Malaysia Airlines-AirAsia merger is an option says minister

27-Apr-2020 Intellasia | CH aviation | 6:02 AM Print This Post

Malaysia’s minister of International Trade and Industry has suggested that a merger of Malaysia Airlines and AirAsia is being considered as an option to help save both carriers.

“That discussion took place last year, even before this pandemic came. But we need to continue the discussion,” said Ali. “We need to see how best we can save those airlines, and it’s not going to be a very simple answer. Things are very bad, the aircraft are not flying. We need to sit down and discuss how to address these issues,” Mohamed Azmin Ali told The Straits Times.

Contacted for comment, a Malaysian Airlines spokesperson told ch-aviation: “Malaysia Airlines is of the opinion that solutions to address the industry over-supply situation and long-term sustainability need to be addressed holistically. Whilst mergers between airlines is one option, addressing the issues via regulations and policies should also not be ignored as it could just be as effective. Any merger proposal will need to take into account anti-competition regulations, and address the numerous implementation/integration challenges including the people aspects, and respective commitments/liabilities of both airline groups.”

AirAsia Group declined to comment.

The Malaysian government has been seeking a strategic partner for Malaysia Airlines since last year, with interested parties said to include AirAsia Group, as well as Malindo Air (OD, Kuala Lumpur International), Air France-KLM and JAL Japan Airlines. However, Ali, then the minister of Economic Affairs, confirmed in January that it was yet to receive one bid that was sufficiently attractive to take forward. Most recently Golden Skies Ventures, a privately-held Malaysian group, indicated that it had made a USD2.53 billion offer to take over Malaysia Aviation Group. Malaysia’s sovereign wealth fund Khazanah, which oversees the group, has expressed scepticism over the source of GSV’s funding, however.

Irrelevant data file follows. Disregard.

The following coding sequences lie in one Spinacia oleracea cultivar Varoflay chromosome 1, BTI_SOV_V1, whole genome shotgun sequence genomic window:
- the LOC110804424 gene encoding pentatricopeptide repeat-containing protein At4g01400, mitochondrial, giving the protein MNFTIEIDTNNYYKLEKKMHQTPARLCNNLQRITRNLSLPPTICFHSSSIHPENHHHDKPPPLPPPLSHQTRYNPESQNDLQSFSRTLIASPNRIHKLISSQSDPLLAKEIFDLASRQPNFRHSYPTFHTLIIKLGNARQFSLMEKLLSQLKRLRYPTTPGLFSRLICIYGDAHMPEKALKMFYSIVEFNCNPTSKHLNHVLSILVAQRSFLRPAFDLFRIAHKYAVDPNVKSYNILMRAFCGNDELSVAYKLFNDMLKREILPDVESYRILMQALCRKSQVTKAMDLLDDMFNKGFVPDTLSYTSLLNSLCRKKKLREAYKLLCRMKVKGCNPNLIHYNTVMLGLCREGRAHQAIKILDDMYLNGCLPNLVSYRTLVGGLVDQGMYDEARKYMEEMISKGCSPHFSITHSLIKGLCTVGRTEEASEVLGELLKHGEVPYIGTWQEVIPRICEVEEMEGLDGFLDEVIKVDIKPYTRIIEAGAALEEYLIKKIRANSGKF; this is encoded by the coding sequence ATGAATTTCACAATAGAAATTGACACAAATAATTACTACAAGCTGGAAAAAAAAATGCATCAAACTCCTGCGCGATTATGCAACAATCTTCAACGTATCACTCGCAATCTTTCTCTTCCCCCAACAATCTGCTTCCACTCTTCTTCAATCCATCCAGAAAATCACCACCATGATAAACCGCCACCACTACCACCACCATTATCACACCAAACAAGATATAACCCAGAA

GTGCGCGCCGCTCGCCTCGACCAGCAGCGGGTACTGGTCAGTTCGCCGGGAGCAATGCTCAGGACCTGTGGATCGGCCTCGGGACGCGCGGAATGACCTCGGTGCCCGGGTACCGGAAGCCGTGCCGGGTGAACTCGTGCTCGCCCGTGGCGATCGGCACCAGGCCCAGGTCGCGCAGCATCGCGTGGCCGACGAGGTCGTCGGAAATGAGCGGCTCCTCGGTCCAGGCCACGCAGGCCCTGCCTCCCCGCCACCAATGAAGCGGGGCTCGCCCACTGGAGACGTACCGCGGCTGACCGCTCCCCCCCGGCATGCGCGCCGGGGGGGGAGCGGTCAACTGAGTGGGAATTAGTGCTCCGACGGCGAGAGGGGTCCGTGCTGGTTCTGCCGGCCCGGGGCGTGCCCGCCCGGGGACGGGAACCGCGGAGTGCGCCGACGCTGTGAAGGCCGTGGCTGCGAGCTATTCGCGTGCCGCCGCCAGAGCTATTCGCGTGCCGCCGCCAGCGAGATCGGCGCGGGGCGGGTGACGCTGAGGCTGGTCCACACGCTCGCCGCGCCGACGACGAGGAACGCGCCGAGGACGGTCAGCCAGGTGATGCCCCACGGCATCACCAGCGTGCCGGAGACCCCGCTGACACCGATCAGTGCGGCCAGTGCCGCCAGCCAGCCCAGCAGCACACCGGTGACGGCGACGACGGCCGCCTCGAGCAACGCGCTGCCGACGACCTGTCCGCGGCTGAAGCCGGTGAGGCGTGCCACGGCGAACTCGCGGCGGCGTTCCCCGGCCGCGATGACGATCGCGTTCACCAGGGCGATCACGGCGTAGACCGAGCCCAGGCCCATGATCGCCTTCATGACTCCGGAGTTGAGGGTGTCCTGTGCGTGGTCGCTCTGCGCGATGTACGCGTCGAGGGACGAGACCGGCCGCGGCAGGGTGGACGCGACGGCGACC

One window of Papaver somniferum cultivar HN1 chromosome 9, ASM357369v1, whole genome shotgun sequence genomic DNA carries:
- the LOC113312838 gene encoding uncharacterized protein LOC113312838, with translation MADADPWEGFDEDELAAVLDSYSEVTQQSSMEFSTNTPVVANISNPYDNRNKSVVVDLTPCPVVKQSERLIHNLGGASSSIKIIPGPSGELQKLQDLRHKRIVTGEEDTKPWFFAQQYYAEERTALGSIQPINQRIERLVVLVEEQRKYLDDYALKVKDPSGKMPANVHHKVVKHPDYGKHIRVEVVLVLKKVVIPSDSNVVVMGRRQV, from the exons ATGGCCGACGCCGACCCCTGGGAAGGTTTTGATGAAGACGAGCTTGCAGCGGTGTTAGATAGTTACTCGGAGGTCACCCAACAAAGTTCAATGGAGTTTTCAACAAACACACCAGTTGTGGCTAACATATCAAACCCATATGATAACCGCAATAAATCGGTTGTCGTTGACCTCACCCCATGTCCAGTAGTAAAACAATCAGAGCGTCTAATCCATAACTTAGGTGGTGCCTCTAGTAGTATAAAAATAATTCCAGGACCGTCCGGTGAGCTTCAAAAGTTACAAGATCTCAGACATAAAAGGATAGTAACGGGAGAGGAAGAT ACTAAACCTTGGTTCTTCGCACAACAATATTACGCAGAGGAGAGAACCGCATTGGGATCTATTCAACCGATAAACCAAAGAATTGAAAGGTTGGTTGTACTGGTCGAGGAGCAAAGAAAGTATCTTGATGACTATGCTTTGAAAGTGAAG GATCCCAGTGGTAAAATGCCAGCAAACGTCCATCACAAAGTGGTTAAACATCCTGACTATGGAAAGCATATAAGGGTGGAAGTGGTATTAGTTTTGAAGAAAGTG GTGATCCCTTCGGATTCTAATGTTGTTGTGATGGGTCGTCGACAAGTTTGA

For its part, AirAsia has its own financial woes, with founder and Chief Executive Officer Tony Fernandes posting an open message on the airline’s website earlier this month confirming that it has “no revenue coming in, 96 percent of our fleet is grounded and we still have significant ongoing financial commitments such as fuel suppliers and leasing agents.”

Both airlines are also still in the midst of Malaysia’s partial lockdown, which is due to end on April 28, with both carrier’s recently announcing different approaches to their future flying schedules. On April 17, AirAsia said that it planned to resume domestic flights starting with Malaysia on April 29, Thailand and the Philippines on May 1, India on May 4 and Indonesia on May 7, subject to governmental approval.

In contrast, Malaysia Airlines announced on April 20 that it will suspend operations across its network until May 2020 for domestic and June 2020 for international services.


Category: Malaysia

Print This Post

Comments are closed.